The saga of the Chilean copper miners trapped when the Mina San José collapsed in 2010 was mesmerizing for the millions who watched it unfold. Not only did all 33 of the men who were working nearly half a mile underground survive there for more than two months, but, in a miracle of sorts, an international team of engineers managed to drill a narrow hole through tons of rock to hit the sweet spot where the men were hidden, without further destabilizing the precarious mine. The machine that hauled the men up to the surface looked endearingly crude, like a man-sized vacuum tube or a clunky Dr. Who time-travel machine, and their reunions with their thrilled loved ones supplied a whole gaggle of blockbuster-worthy happy endings.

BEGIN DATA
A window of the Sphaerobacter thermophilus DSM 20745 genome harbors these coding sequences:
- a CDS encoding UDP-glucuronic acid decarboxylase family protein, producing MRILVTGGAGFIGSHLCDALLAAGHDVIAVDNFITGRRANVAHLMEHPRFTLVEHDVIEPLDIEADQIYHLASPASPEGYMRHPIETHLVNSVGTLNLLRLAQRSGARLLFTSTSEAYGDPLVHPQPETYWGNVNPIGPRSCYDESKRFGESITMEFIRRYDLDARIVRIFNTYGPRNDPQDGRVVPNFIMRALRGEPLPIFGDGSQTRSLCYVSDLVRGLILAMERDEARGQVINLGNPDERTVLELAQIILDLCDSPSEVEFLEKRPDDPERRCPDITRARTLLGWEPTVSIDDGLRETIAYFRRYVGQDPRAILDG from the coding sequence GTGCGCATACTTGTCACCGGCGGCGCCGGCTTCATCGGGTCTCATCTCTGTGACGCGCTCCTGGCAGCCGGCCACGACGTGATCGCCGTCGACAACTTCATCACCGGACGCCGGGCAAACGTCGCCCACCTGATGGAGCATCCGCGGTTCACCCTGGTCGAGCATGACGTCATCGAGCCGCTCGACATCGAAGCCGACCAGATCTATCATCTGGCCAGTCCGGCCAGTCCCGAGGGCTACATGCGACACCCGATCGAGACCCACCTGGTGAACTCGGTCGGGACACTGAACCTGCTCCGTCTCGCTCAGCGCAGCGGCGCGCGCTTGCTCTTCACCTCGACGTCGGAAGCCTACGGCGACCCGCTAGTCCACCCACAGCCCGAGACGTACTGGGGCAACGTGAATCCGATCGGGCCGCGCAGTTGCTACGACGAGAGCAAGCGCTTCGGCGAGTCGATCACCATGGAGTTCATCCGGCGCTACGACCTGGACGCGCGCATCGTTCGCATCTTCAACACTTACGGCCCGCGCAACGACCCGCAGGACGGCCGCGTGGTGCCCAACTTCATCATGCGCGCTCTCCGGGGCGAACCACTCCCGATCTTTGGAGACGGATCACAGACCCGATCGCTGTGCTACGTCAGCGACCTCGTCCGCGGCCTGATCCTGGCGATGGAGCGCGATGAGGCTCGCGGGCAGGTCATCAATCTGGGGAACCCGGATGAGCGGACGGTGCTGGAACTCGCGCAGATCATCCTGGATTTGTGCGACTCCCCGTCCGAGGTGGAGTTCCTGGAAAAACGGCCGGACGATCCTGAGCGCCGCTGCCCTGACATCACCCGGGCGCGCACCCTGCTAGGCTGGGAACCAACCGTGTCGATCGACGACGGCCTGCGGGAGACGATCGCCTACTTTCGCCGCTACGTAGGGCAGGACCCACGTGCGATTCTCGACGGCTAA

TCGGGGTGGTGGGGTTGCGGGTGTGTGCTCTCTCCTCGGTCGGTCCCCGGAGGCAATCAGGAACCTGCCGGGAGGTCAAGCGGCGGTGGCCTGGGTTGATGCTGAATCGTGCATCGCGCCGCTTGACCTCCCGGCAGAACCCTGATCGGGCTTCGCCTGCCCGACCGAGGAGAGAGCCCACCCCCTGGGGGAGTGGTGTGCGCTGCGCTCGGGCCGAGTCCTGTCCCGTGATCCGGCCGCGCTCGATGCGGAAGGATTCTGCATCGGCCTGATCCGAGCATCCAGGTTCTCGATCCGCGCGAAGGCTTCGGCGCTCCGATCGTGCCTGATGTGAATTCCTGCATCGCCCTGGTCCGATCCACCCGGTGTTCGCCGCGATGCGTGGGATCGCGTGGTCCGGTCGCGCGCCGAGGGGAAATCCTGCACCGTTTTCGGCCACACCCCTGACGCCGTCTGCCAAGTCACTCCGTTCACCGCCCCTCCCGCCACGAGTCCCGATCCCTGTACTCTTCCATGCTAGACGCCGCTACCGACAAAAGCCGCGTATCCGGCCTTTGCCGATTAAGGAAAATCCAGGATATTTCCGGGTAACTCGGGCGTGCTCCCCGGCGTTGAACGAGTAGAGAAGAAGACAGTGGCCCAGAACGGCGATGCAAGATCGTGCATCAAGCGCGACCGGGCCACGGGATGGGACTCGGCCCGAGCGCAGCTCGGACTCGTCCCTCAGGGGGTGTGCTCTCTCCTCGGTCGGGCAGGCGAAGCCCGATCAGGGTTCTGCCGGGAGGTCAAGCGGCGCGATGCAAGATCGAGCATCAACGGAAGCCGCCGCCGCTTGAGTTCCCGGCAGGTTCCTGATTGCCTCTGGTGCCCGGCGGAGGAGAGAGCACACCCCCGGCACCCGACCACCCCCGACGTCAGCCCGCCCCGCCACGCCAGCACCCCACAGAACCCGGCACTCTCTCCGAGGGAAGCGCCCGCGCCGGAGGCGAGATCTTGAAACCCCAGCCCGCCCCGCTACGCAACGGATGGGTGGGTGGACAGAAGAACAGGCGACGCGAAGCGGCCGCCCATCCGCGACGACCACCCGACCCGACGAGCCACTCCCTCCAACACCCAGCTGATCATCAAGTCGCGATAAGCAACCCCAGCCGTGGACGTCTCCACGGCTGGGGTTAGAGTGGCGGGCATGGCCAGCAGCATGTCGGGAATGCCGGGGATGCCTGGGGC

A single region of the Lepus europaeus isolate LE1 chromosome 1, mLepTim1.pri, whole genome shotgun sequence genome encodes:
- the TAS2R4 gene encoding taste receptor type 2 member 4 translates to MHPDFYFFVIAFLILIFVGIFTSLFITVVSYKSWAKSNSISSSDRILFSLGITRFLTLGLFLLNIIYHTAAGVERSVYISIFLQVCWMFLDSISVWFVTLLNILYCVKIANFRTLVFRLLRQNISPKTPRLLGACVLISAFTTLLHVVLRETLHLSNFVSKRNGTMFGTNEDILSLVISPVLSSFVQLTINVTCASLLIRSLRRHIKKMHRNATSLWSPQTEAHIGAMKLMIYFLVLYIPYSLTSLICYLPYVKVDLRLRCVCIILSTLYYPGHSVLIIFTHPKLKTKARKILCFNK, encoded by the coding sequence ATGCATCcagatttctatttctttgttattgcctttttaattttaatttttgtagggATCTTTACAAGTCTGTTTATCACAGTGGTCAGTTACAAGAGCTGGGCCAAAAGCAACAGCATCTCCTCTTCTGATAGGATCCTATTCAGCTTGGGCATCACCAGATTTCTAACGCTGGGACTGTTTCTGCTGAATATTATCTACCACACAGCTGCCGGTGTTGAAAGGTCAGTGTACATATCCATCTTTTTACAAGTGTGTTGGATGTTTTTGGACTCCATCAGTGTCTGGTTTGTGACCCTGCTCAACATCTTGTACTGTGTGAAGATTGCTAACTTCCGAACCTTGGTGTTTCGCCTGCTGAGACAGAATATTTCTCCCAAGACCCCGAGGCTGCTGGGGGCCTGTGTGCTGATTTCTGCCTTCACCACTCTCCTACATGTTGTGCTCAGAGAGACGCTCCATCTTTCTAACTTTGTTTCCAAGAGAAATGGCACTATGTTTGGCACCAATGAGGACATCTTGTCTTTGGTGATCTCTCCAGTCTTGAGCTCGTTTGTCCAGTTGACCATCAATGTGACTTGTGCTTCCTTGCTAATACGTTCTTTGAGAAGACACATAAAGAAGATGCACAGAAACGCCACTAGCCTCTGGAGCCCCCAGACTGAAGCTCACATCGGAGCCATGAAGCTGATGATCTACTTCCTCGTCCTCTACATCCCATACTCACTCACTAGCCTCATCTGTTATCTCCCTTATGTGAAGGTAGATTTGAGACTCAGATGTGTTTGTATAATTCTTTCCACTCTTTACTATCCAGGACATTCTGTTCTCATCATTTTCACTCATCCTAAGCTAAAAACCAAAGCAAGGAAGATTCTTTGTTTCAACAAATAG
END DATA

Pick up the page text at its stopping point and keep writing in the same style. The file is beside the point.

Unfortunately, Patricia Riggen's The 33 sucks almost all the weirdness, wonder, and ecstasy out of a truly dramatic story to make it feel falsely melodramatic. Each main character is assigned just one or two distinguishing traits and weighed down with clunky expository dialogue spoken in heavily accented English, while the film doles out a shock or hits a (usually hollow) emotional note every few minutes with mechanical precision. Read the rest in Slant Magazine